There was about an hour before the 11:00am trailer premiere and discussion of the Doom movie, so I decided to check out some of the sponsor booths. I think last year's sponsor layout was better because it was more spacious; it felt a bit cramped this year. nVidia's booth, if you could call it that, took up about half of the sponsor area containing two smaller booths dedicated to giving out free nVidia items, an array of tournament computers all playing the latest games, 8 demo computers playing various games including the upcoming Serious Sam 2 and a luxurious lounge. Intel had a smaller display featuring a line of computers that were all playing Quake 4. Activision had a booth where they were selling pre-orders of Quake 4 and Ultimate Spiderman. And Creative had their usual Fata1ity challenge. Smaller booths included: Bawls, where they were giving away free samples of SnoBawls (Bawls in a slurpee form), Kingston, Enermax, Linksys, Ageia, Blue Gears, Razer and Alienware.
The Doom movie discussion was a trailer, a slideshow presentation of the production of the movie and a discussion panel featuring Co-Executive Producer Jeremy Steckler; Creature Effects Supervisor Jon Rosengrant, and id Software CEO Todd Hollenshead. The interviewer was Stephen Butts of IGN who asked pretty vanilla questions. But the holy grail was when they showed the exclusive footage: the movie will be partially in first person. That was pretty kick-ass. The construction of the monsters was pretty impressive too. One thing I'm not too happy about is casting The Rock as Sarge. Rock may have the physical build of Sarge, but I'm not a big fan of his acting. See the 160mb trailer and sneak preview of the Doom movie at Doom3Maps.org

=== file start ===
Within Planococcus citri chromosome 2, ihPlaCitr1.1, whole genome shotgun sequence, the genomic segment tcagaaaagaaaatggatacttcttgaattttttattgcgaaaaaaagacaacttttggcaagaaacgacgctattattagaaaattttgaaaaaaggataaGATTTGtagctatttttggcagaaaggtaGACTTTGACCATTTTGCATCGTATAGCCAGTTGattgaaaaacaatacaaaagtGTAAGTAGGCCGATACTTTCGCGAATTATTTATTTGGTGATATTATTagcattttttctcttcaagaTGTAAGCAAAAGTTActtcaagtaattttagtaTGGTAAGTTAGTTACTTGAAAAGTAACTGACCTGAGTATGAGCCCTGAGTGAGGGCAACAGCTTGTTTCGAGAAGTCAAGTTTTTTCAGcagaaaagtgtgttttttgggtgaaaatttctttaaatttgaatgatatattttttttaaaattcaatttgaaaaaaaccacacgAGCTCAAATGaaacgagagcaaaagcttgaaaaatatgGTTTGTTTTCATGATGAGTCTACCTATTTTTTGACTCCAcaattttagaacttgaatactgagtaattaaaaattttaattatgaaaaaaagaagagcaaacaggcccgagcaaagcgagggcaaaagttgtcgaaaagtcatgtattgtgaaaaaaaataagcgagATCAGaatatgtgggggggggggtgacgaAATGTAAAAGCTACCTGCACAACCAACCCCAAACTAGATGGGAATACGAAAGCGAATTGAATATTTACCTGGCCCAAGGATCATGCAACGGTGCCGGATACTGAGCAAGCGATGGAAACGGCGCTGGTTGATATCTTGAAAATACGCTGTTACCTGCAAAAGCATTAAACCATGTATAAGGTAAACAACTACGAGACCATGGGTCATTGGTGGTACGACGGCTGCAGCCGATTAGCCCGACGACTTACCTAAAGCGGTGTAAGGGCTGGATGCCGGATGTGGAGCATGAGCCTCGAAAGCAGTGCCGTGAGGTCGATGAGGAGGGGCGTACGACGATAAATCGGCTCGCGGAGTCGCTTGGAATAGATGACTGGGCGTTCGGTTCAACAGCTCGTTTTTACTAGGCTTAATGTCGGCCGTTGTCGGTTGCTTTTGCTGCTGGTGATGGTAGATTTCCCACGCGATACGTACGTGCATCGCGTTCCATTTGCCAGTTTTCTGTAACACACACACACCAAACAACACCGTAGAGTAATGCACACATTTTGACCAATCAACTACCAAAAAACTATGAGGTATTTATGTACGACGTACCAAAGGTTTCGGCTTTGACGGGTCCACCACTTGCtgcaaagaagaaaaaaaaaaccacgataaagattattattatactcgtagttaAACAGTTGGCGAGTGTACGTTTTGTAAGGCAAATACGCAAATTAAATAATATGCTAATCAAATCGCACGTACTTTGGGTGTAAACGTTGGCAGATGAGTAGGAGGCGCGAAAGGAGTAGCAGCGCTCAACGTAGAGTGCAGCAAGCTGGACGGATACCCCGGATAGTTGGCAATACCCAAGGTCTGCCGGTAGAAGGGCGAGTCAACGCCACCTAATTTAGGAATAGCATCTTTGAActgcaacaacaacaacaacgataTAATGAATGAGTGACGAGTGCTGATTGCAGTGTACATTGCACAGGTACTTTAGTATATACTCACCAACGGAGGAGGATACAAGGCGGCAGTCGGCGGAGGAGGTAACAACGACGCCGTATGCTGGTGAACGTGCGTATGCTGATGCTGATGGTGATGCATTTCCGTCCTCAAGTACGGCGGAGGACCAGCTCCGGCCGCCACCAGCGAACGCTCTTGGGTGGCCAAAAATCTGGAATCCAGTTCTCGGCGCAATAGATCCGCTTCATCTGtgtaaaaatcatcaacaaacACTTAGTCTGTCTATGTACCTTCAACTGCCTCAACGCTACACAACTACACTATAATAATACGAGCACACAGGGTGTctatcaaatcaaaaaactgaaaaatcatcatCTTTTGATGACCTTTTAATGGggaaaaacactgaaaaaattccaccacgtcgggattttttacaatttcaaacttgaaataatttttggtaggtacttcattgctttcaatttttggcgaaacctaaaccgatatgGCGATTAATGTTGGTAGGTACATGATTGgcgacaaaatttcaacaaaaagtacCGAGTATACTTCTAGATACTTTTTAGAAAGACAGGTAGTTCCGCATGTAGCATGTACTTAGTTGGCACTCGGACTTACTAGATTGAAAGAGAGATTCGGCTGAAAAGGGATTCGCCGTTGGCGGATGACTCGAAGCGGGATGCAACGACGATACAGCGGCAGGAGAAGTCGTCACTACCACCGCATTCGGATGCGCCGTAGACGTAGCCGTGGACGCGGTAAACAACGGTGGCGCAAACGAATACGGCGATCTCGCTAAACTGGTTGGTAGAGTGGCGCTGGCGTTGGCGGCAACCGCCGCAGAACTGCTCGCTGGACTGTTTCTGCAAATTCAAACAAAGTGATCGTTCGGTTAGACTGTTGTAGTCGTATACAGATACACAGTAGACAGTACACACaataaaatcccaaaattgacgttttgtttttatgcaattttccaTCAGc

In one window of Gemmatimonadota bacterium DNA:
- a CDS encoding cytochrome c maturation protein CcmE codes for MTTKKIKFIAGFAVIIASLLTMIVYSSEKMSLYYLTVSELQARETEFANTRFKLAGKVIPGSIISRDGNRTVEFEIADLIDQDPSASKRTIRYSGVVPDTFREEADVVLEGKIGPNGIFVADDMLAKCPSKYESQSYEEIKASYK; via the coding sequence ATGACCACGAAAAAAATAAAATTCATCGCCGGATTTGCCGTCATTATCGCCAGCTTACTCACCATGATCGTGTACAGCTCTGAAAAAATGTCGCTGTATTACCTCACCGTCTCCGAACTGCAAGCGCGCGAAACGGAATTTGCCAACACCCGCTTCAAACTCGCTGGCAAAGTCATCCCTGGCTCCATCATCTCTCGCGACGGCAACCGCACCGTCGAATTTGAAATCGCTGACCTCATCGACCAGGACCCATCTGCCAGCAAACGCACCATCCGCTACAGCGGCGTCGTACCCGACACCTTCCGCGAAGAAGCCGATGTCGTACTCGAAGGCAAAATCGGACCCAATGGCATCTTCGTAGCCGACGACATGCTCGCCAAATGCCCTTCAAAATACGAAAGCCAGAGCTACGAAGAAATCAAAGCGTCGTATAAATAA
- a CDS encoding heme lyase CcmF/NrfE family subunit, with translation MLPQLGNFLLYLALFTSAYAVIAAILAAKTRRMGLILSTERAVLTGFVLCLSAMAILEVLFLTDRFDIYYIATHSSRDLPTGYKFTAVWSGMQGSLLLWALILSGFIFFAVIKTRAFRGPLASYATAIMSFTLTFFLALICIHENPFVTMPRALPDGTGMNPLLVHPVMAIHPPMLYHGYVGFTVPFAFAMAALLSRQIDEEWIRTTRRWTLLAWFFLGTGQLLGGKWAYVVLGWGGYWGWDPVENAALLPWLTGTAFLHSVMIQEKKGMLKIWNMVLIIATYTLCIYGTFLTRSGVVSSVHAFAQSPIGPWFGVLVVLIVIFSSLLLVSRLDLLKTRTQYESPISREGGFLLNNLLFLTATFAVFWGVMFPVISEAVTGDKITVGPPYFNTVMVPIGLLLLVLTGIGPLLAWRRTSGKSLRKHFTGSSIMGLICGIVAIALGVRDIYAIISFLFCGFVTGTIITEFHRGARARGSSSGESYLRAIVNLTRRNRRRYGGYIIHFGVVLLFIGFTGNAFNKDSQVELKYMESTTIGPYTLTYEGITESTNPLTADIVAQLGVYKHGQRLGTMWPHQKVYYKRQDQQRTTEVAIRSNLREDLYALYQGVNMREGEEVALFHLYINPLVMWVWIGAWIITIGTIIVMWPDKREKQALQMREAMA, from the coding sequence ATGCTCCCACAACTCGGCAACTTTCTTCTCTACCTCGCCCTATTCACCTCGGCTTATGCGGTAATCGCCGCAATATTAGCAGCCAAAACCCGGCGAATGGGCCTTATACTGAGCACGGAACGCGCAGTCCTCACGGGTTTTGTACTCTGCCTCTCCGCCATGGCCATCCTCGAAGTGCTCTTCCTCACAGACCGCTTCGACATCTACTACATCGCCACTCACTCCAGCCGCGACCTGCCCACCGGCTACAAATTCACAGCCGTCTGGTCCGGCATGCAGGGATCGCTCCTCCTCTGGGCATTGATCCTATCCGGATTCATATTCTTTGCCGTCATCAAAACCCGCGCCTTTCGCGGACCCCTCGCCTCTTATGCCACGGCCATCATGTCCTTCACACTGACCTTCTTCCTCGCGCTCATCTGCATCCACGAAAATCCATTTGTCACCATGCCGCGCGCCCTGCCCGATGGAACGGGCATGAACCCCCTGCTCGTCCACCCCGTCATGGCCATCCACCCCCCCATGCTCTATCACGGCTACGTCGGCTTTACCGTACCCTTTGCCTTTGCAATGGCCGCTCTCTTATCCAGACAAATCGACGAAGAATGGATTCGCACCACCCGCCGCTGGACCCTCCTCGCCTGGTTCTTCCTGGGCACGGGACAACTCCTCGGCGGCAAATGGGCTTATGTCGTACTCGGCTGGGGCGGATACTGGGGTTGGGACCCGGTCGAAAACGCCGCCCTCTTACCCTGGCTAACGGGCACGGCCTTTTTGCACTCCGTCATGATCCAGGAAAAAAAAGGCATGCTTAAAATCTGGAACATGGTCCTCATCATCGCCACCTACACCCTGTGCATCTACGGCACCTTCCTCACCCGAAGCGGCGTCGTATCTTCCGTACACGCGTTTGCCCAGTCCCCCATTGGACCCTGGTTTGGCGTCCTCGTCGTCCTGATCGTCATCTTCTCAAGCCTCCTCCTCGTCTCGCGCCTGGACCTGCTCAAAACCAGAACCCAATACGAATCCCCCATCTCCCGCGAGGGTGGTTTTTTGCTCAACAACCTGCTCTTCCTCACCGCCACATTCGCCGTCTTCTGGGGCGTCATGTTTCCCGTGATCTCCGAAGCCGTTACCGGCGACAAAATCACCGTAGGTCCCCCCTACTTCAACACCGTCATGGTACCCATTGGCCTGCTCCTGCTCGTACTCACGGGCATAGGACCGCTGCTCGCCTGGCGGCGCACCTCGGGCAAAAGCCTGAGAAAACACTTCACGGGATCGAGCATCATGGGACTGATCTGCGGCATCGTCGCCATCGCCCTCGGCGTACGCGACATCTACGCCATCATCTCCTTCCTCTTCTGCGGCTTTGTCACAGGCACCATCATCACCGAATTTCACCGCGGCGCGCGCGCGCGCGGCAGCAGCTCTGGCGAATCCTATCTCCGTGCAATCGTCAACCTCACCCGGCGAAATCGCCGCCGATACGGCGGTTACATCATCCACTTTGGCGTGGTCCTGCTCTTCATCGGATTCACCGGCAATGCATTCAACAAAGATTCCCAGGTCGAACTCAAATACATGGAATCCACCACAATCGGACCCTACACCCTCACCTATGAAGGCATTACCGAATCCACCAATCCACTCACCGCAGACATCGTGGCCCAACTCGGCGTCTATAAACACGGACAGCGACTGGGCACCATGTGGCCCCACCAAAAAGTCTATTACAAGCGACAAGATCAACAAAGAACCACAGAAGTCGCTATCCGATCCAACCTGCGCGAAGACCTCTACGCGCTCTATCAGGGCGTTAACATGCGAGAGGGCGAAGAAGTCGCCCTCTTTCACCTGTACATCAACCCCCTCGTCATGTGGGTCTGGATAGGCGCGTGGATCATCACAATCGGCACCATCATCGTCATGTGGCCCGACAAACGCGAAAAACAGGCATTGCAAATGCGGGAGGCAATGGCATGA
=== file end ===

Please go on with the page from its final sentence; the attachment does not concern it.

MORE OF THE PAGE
Next up was id's Special Presentation where they showed us previews of Quake 4; but really was an introduction to John Carmack's two hour keynote speech. This is the first time Carmack has actually attended QuakeCon in the past three years: two years ago he was sick and last year his son was born. It is amazing how genius Carmack really is. The keynote was two hours of intellectual babble about whatever came to Carmack's mind, however the two predominate topics of his keynote were the sudden leap to multi-core architecture and how with the exponentially increasing budgets of videogames, there is less chance for developers to take risks. In the Q&A portion of the keynote, Carmack was asked whether or not he thinks that an independent physics card (a hot topic this year) will become a necessity. Carmack answered the question directly stating that he doesn't know how realistically feasible the integration of physics in games will turn out and that the addition of this extra card might hinder game performance. To top off the keynote, a question was asked about what cars Carmack drives. He informed us that he has managed to sell off the last of his Ferrari's and now drives a BMW X5 so that he can "haul rocket parts."
The keynote ended around 4:15pm, which left the rest of the day for gaming. At midnight, Newegg provided breakfast burritos and orange juice to all the late night gamers. It was weird having a non-caffeinated drink and something that might be remotely healthy after three days of a diet that consisted only of Dominos pizza and Bawls.
Day 3 coverage will be posted tomorrow.